Eric the Robot was Britain’s first robot, designed by Captain William Richards and engineer and inventor Alan Reffell (pictured below) Eric was originally built to inaugurate the Model Engineering Exhibition at the Royal Horticultural Hall in London, 1928, in place of the Duke of York who could not attend, but Eric proved so popular he subsequently toured the world and drew in the thousands. They would flock to see this new mechanical man rise, bow, make a ‘speech’ and stare in wonder at his flashing eyes and teeth!

Shortly after his world tour however and with the continued advance of technology, Eric sadly disappeared from the world stage and was long forgotten about, until recently. As of last year the Science Museum had successfully funded via Kickstarter a campaign to rebuild an exact replica of the famous Eric, (what happened to the original Eric remains a mystery) and is now one of the stars of the Science Museum’s ‘Robots’ exhibition.

A notable example of Eric’s news coverage appeared in the Illustrated London News,15th September edition 1928, in the form of a diagrammatic illustration by artist George Horace David (G.H. Davis) who worked for the Illustrated London News for 40 years up until his death in 1963. The illustration gives a unique cross section showing how, concealed in his body there is an electric motor and a system of pulleys and cables. Eric also featured on the cover of French periodical ‘Le Petit Inventeur’, a wonderful illustration with Eric giving a shoe polish, a caption accompanies the illustration. ‘This scene is not a fantasy, the future will bring us even more surprises’.

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Pictured above right – Mr. Refell, inventor and engineer from Surrey with Eric the robot.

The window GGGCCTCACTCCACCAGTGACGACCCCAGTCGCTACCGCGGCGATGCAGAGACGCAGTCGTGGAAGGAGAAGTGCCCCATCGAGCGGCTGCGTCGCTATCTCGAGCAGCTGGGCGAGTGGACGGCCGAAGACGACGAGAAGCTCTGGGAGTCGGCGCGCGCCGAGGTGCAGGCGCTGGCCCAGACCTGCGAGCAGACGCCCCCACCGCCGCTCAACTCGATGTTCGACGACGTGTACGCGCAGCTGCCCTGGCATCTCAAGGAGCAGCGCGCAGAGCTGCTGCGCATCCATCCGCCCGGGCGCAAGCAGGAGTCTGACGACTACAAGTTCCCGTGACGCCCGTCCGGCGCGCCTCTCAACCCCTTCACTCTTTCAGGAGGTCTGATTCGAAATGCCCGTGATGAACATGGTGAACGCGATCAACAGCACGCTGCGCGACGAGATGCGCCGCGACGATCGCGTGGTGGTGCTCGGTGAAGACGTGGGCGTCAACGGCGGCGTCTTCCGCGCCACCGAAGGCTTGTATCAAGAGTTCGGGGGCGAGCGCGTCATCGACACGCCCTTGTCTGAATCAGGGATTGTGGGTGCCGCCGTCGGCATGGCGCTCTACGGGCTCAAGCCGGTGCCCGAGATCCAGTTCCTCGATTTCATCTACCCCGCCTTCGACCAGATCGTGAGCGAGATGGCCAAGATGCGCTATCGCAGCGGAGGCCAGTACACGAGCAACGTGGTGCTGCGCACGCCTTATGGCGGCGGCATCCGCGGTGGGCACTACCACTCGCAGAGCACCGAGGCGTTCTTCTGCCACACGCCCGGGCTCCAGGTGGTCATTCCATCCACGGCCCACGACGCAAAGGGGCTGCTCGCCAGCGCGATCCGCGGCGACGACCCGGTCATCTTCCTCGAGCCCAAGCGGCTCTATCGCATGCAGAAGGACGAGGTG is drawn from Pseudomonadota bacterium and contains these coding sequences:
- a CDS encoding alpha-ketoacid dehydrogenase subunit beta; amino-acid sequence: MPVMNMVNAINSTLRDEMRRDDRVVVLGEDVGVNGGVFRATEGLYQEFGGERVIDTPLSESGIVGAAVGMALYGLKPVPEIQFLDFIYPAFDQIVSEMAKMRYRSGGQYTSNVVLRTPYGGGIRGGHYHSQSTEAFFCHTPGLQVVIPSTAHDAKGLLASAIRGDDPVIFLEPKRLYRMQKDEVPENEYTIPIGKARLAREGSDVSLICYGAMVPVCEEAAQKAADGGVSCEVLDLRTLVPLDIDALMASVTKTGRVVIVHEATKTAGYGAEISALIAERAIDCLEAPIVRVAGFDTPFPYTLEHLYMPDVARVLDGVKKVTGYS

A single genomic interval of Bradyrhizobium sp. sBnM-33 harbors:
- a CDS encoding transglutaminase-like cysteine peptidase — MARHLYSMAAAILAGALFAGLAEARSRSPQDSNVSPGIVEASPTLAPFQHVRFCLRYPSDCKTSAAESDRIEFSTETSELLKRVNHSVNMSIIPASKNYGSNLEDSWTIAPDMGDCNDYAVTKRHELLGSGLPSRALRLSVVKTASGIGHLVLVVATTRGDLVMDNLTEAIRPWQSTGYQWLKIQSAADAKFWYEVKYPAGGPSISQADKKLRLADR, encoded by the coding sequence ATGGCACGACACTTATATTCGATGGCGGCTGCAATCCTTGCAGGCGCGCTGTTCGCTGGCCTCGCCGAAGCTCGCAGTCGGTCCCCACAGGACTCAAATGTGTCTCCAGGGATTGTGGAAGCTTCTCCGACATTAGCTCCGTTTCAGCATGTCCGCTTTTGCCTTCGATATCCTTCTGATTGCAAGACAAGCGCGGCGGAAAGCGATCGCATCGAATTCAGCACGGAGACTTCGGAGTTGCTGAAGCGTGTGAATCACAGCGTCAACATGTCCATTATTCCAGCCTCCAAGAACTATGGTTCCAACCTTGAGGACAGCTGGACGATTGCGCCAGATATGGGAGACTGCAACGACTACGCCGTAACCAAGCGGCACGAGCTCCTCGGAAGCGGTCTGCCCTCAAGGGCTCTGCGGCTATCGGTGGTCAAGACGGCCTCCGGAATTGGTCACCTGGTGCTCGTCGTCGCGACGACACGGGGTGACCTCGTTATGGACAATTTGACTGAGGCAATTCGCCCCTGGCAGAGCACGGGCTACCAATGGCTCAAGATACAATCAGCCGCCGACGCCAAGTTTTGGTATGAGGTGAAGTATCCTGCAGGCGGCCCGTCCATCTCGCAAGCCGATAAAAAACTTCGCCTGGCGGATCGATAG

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The servant of the future -- a robotic servant polishes a man's shoes while he sits reading in his armchair. Date: 1929

A greater selection of archive imagery on robots can be viewed here.

Bizarre Best Wishes – the Weird & Wonderful World of Victorian Christmas cards

Children attacking a large pudding on a Christmas card. Date: circa 1890s

10997093: Children attacking a large pudding on a Christmas card. Date: circa 1890s

For any student of Christmas festive facts, they will know that first Christmas card was designed in 1846 by John Calcott Horsley at the request of Sir Henry Cole, later Director of the Victoria and Albert Museum.  About one thousand hand-coloured copies were produced, printed by Mr. Jobbins of Holborn and published by Joseph Cundall of Old Bond Street.  The design incorporated two scenes of charity flanking a central picture of a typically Victorian family cheerily raising a glass to toast the recipient of the card.  Although Horsley’s card is the acknowledged ‘first’ Christmas design, another, even earlier card, was designed by Mr. W. N. Egley, and sent by the artist to friends and family in 1842.  Whichever can claim to be truly the first Christmas card, they triggered a trend that became a festive tradition as familiar as trees and mince pies.